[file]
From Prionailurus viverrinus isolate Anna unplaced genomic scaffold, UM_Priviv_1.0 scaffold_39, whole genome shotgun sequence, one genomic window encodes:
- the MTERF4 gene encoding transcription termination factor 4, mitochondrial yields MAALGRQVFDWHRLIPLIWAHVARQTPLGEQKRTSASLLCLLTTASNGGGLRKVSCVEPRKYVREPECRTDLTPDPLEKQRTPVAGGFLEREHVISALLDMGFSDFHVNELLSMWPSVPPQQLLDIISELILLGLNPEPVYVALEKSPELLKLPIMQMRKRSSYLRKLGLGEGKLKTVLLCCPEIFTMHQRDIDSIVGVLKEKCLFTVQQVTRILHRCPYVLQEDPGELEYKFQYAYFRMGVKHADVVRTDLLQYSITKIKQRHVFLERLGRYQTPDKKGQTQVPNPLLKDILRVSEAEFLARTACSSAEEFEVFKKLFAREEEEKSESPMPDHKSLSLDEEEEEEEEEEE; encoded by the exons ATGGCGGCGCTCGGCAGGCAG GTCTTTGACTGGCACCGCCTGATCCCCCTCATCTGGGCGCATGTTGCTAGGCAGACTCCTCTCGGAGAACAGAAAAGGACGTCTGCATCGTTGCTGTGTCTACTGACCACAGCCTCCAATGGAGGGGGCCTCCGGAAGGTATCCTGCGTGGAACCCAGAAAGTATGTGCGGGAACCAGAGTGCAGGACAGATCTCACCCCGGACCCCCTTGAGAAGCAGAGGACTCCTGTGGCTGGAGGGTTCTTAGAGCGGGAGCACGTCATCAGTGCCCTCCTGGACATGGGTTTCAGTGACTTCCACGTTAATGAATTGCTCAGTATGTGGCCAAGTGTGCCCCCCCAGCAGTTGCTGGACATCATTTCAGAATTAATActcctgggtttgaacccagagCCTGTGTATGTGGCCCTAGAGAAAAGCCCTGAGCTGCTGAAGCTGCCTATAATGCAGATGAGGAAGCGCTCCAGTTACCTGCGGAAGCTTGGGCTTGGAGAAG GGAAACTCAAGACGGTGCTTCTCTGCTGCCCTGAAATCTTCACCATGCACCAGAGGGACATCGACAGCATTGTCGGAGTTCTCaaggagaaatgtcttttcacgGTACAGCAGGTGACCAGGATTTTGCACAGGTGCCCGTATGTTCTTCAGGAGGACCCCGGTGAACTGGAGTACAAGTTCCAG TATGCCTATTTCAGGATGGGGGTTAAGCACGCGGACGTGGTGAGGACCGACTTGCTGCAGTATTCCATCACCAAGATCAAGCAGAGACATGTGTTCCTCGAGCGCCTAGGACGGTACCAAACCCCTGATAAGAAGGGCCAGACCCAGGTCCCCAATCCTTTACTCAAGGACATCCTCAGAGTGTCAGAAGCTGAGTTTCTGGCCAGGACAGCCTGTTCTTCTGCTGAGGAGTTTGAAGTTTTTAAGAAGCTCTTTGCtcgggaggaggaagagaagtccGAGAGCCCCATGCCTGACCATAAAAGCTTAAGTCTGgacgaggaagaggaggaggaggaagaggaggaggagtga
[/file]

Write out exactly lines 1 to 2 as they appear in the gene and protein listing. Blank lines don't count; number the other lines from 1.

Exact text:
From Prionailurus viverrinus isolate Anna unplaced genomic scaffold, UM_Priviv_1.0 scaffold_39, whole genome shotgun sequence, one genomic window encodes:
- the MTERF4 gene encoding transcription termination factor 4, mitochondrial yields MAALGRQVFDWHRLIPLIWAHVARQTPLGEQKRTSASLLCLLTTASNGGGLRKVSCVEPRKYVREPECRTDLTPDPLEKQRTPVAGGFLEREHVISALLDMGFSDFHVNELLSMWPSVPPQQLLDIISELILLGLNPEPVYVALEKSPELLKLPIMQMRKRSSYLRKLGLGEGKLKTVLLCCPEIFTMHQRDIDSIVGVLKEKCLFTVQQVTRILHRCPYVLQEDPGELEYKFQYAYFRMGVKHADVVRTDLLQYSITKIKQRHVFLERLGRYQTPDKKGQTQVPNPLLKDILRVSEAEFLARTACSSAEEFEVFKKLFAREEEEKSESPMPDHKSLSLDEEEEEEEEEEE; encoded by the exons ATGGCGGCGCTCGGCAGGCAG GTCTTTGACTGGCACCGCCTGATCCCCCTCATCTGGGCGCATGTTGCTAGGCAGACTCCTCTCGGAGAACAGAAAAGGACGTCTGCATCGTTGCTGTGTCTACTGACCACAGCCTCCAATGGAGGGGGCCTCCGGAAGGTATCCTGCGTGGAACCCAGAAAGTATGTGCGGGAACCAGAGTGCAGGACAGATCTCACCCCGGACCCCCTTGAGAAGCAGAGGACTCCTGTGGCTGGAGGGTTCTTAGAGCGGGAGCACGTCATCAGTGCCCTCCTGGACATGGGTTTCAGTGACTTCCACGTTAATGAATTGCTCAGTATGTGGCCAAGTGTGCCCCCCCAGCAGTTGCTGGACATCATTTCAGAATTAATActcctgggtttgaacccagagCCTGTGTATGTGGCCCTAGAGAAAAGCCCTGAGCTGCTGAAGCTGCCTATAATGCAGATGAGGAAGCGCTCCAGTTACCTGCGGAAGCTTGGGCTTGGAGAAG GGAAACTCAAGACGGTGCTTCTCTGCTGCCCTGAAATCTTCACCATGCACCAGAGGGACATCGACAGCATTGTCGGAGTTCTCaaggagaaatgtcttttcacgGTACAGCAGGTGACCAGGATTTTGCACAGGTGCCCGTATGTTCTTCAGGAGGACCCCGGTGAACTGGAGTACAAGTTCCAG TATGCCTATTTCAGGATGGGGGTTAAGCACGCGGACGTGGTGAGGACCGACTTGCTGCAGTATTCCATCACCAAGATCAAGCAGAGACATGTGTTCCTCGAGCGCCTAGGACGGTACCAAACCCCTGATAAGAAGGGCCAGACCCAGGTCCCCAATCCTTTACTCAAGGACATCCTCAGAGTGTCAGAAGCTGAGTTTCTGGCCAGGACAGCCTGTTCTTCTGCTGAGGAGTTTGAAGTTTTTAAGAAGCTCTTTGCtcgggaggaggaagagaagtccGAGAGCCCCATGCCTGACCATAAAAGCTTAAGTCTGgacgaggaagaggaggaggaggaagaggaggaggagtga